American Fable is ambitious, maybe too much so sometimes, but there's an intense pleasure in the boldness of the film's style.
* This filmography is not intended to be a comprehensive list of this artist’s work. Instead it reflects the films this person has been involved with that have been reviewed on this site.
Melika Bass chats with Michael Glover Smith; Drawing away clichés; Franklin Leonard's Hollywood list; On the set of "The Last Picture Show"; Distillation process of adaptation.
RIP Harper Lee; Hell in Oz; "The Witch" reawakens childhood nightmares; How to hire women directors; How David Milch gambled away his fortune.
Even the Pope loved Eli Wallach; North Korea threatens war over Seth Rogen movie; Remembering Peter de Rome; Dennis Hopper's lost photography; Richard Linklater on "Boyhood"
Marie writes: For those unaware, it seems our intrepid leader, the Grand Poobah, has been struck by some dirty rotten luck..."This will be boring. I'll make it short. I have a slight and nearly invisible hairline fracture involving my left femur. I didn't fall. I didn't break it. It just sort of...happened to itself." - Roger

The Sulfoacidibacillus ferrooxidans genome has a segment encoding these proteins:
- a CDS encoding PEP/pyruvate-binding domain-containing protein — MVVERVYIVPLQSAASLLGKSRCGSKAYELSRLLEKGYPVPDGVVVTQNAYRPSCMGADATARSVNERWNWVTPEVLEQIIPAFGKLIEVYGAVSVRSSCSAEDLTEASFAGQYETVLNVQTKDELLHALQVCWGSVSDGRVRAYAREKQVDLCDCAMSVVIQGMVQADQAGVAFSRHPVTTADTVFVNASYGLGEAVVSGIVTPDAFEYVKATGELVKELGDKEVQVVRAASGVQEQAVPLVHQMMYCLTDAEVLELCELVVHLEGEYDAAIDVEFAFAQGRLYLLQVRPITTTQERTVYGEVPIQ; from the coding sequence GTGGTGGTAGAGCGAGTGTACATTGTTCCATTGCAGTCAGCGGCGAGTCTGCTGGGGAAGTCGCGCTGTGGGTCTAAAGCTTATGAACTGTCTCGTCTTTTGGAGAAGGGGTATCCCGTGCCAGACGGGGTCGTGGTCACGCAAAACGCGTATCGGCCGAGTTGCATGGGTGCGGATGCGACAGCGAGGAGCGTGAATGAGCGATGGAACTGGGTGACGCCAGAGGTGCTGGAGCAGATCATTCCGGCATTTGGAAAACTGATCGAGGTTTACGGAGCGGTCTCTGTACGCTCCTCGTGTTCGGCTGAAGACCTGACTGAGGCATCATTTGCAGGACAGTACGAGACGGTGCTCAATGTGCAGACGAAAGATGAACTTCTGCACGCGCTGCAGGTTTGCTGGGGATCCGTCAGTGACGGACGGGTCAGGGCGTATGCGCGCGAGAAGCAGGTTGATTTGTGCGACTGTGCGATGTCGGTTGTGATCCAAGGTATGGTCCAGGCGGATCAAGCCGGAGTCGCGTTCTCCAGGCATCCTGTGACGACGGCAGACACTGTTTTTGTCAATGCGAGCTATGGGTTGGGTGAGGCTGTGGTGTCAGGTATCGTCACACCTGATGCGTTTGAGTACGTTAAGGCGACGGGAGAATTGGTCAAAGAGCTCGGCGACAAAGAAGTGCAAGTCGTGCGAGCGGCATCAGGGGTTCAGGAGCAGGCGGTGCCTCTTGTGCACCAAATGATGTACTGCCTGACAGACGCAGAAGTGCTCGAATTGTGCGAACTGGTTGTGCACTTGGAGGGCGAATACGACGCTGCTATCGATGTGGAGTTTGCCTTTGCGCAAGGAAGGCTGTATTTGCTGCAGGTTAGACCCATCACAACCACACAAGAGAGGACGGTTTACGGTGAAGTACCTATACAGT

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Marie writes: I may have been born in Canada, but I grew-up watching Sesame Street and Big Bird, too. Together, they encouraged me to learn new things; and why now I can partly explain string theory.That being the case, I was extremely displeased to hear that were it up Romney, as President he wouldn't continue to support PBS. And because I'm not American and can't vote in their elections, I did the only thing I could: I immediately reached for Photoshop....
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Enlarge image: Slapping flesh and heavy breathing.
From Kim Morgan, Sunset Gun:
When reading the request for greatest opening shots, the first film that popped into my head was immediate and almost too easy — “Kiss Me Deadly.��?
And then I reflected more.
There are so many masterful opening shots, some I find works of genius or some I simply love. But the more I thought about it, the more I drifted back to where my mind always manages to drift back to — stark, hard-boiled cruelty, paranoia, insanity and psycho sexual angst — so there it was again, “Kiss Me Deadly.��?
But for good reason. Robert Aldrich’s masterful noir hits you with a hysterical bang that sets its frenzied tone with such balls-out experimental élan; you can’t believe the film was released in 1955:
Before any credit sequence, the film begins with a pair of naked feet running down the middle of a highway in the black of the night.